Monday, October 25, 2010

The Invisible Man

As the 1930s dawned in America, Universal Pictures was on the verge of economic disaster. Never considered one of the big studios on par with MGM or Warner Brothers, they lacked the star power to compete for the entertainment dollars of a public suffering in the midst of the Great Depression. Their salvation was to become the first great studio of American horror pictures, and movies like Frankenstein, Dracula and The Mummy kept them afloat. This meant they were always on the hunt for a new weird property, and some years previously they had acquired the film rights to H. G. Welles classic novel The Invisible Man.

The project was attractive enough to attract the attention of their great auteur, director James Whale, who had already given them Frankenstein and The Old Dark House. In addition to his talent and track record, Whale was a favorite of head of production Carl Laemmle, Jr. which allowed him a great deal of leeway in his films. The chief obstacle to overcome was finding a usable script, and no less than 14 writers had presented treatments, including Preston Sturges, who placed his story in revolutionary Russia, and one where the story took place on Mars. Whales’ chosen author R. C. Sherriff finally discovered the proper approach for the film – to follow Welles original story as closely as possible.

The original choice for the lead was Boris Karloff, Universal's biggest horror star, who had already starred in Frankenstein, The Mummy and The Old Dark House. Karloff, however, was locked in a bit of a contractual dispute with Universal, and either didn’t accept or wasn’t given the role. Whales’ choice Colin Clive was interested in the part, but wanted to return to England to be with his family, and couldn’t do it. After considering a few other candidates, Whale settled on the stage actor Claude Rains, who would make his talking picture debut, reportedly after hearing his impressive voice on what was supposedly a horrible audition tape. Since the main character was invisible, the acting would be mostly done with voice, after all.

The film opens with the arrival of the heavily bandaged Griffin at a public house in the rural English town of Iping, where he rents a room. Griffin alienates the proprietors of the house with his aggressive and violent behavior, and they soon discover that beneath his bandages, Griffin is completely invisible. After being exposed, Griffin terrorizes the small town, and then returns to London. It seems that Griffin was a research chemist who wanted to perfect invisibility to impress the woman he loved, Flora Cranley (Gloria Stuart), the daughter of his boss Dr. Cranley (Henry Travers). He forces his former co-worker Kemp (William Harrigan) to shelter and assist him, as he alternates between lucidity (searching for a potion to reverse the invisibility) and madness (a grandiose scheme to rule the world). Griffin’s mental state deteriorates and he begins killing people, individually, and en masse, by derailing a train. The country mobilizes to end his reign of terror.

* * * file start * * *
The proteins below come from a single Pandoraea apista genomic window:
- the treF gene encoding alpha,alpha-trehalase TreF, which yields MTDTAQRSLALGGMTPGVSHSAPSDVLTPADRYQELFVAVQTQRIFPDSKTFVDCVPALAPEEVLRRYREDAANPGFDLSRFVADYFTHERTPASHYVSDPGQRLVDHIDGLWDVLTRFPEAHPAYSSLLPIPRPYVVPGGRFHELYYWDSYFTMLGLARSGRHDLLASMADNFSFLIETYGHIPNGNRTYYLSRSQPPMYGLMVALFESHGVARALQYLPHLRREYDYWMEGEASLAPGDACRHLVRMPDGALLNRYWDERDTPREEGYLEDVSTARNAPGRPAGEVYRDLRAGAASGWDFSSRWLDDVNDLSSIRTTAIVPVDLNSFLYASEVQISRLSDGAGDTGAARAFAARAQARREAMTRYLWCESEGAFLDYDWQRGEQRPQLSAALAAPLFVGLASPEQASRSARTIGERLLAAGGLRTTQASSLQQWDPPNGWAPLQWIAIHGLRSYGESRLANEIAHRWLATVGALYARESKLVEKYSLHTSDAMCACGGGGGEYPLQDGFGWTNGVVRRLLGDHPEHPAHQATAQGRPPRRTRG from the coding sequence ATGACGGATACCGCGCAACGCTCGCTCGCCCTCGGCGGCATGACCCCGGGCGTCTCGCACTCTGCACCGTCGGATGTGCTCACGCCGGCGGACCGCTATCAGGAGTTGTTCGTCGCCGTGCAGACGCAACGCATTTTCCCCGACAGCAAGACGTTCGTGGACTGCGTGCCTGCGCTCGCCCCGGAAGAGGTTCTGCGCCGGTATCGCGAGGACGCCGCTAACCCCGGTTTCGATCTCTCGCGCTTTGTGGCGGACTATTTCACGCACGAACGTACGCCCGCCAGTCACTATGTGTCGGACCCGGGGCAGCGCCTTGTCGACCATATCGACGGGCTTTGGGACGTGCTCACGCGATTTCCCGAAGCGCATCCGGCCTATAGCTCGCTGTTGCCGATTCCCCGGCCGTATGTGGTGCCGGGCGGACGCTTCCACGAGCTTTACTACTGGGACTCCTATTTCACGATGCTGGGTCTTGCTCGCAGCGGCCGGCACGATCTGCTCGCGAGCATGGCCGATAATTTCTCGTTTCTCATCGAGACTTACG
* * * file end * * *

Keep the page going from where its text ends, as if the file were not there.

Many movies made at the dawn of the talkie age are hopelessly dated now, but The Invisible Man holds up surprisingly well. Whale was one of the true visionaries of cinema, balancing the grotesque with a campy playfulness. There is some real humor here (My favorite line is when a policeman calls in to his sergeant, tells him he’s encountered an invisible man, and asks what he should do. The sergeant replies “Put more water in next time.”) amid a reasonable amount of chills. The cast is excellent; particularly the great character Rains, even though he is only seen in the final scene. He was one of those actors who made every project in which he appeared better. Look for Walter Brennan, John Carradine and Dwight Frye in small, uncredited roles.

The special effects aren’t that astounding by modern standards, but were fairly cutting edge by the standard of the day, and still do a reasonable job presenting the idea of an invisible protagonist.

The Invisible Man was a huge success in 1933, and helped Universal stave off disaster for a few more years. I think any modern viewer who can watch a film in black and white and put themselves in a mindset three-quarters of a century in the past would still enjoy it.

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